Saturday, October 09, 2010

Time is broken

This is the quirkiest, neatest clock I've seen yet. The Shattered Clock arranges the numbers on the face in a manner that the numbers are only pieced together when that number is the closest hour to the current time. There is no hour hand. The minute hand simply points to the regular spot on the face to indicate the rest of the time.

So in this example, because the 4 is the only number closest to being whole and the minute hand is pointing to where the 11 should be, it's 3:55 (or 5 minutes to 4).

Morpheus meets The Dude

"Ever wonder what it would be like to explain The Matrix to The Dude? Morpheus gives it his best."

Best video mash-up I've seen this year. OK, it's the only video mash-up I've seen this year..... but still.

Friday, October 08, 2010

Am sick

Be back soon.

Will be eating what you see here at left.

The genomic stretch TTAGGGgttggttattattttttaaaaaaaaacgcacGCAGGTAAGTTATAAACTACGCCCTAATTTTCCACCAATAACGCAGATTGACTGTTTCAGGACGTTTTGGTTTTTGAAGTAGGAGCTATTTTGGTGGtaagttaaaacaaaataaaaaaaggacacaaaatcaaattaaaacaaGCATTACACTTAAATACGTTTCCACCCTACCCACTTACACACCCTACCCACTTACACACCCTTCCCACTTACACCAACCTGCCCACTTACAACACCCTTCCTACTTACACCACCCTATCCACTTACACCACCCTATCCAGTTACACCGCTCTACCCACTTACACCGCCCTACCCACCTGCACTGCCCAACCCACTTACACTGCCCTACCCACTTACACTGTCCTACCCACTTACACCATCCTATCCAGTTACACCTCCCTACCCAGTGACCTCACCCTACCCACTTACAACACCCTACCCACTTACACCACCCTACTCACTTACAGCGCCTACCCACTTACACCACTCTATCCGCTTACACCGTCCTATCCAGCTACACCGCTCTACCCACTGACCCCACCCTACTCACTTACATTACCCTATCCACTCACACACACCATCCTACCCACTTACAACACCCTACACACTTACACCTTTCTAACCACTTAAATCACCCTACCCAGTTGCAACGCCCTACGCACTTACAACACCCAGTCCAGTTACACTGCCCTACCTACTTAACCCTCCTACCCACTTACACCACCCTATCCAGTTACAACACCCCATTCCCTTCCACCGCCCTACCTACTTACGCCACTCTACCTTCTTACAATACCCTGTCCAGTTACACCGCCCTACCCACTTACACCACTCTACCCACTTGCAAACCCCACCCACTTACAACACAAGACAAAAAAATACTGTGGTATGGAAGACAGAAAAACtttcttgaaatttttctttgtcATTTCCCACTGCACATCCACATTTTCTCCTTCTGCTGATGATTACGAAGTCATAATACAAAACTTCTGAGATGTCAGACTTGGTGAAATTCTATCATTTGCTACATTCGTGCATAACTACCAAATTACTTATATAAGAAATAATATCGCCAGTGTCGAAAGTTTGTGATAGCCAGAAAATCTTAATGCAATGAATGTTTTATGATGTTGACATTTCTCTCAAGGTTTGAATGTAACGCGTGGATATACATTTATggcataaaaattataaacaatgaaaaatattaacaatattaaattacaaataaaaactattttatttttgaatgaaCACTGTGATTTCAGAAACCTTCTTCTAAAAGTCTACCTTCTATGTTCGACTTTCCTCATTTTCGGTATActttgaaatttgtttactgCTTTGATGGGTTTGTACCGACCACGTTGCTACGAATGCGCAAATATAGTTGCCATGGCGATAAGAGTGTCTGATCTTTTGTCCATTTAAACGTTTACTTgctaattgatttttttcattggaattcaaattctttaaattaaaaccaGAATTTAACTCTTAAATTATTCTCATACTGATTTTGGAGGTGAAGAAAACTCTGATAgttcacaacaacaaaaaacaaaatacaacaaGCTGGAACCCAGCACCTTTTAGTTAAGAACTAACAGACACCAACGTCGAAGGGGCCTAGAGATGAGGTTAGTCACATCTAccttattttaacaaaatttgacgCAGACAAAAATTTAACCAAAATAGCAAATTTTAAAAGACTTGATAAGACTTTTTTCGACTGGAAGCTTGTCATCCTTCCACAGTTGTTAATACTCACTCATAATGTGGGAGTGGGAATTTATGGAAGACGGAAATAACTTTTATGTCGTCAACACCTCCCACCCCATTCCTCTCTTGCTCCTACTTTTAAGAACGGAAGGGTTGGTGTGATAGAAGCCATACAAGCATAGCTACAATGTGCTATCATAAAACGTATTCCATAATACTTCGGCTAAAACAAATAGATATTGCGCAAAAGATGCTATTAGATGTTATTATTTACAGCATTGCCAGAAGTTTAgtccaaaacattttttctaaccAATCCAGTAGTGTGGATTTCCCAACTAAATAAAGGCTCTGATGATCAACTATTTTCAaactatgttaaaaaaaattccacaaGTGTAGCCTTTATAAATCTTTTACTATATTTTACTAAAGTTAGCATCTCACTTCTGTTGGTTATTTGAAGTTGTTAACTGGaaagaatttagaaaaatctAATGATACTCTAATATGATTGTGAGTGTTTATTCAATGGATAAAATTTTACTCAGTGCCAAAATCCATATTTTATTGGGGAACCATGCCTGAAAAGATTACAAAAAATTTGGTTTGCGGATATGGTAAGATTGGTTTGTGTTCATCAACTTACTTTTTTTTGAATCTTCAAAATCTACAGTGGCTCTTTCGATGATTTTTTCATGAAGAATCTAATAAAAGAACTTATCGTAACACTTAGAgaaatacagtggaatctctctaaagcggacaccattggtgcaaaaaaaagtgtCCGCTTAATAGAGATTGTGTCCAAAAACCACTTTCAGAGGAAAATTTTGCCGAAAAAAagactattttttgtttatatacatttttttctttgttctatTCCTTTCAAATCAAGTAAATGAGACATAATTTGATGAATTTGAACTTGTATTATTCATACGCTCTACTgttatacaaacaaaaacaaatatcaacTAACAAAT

Wednesday, October 06, 2010

Best soda / pop commercial..... ever

Finally, truth in advertising.

Too bad it's just a PSA.

The more public your internet profile is, the easier you are to find

Here's a fascinating story about a woman whose car got broken into and personal effects stolen, who then used a combination of craigslist, MySpace, a dating site, McDonald's and the help of some good Samaritans to track the thief down and help put him behind bars.

Tuesday, October 05, 2010

Be sure to tip your server...... and try the veal

I am a firm believer in tipping your server at a restaurant. There seems to be some misunderstanding though among the eating-out community that I'd like to address.

The standard tip is 15% of the bill, before or after tax is up to you. I typically include the tax in the calculation. Since our federal GST amount is 5%, calculating the tip is as easy (in Alberta) as tripling the GST tax. So when does the standard tip apply and when does something else apply?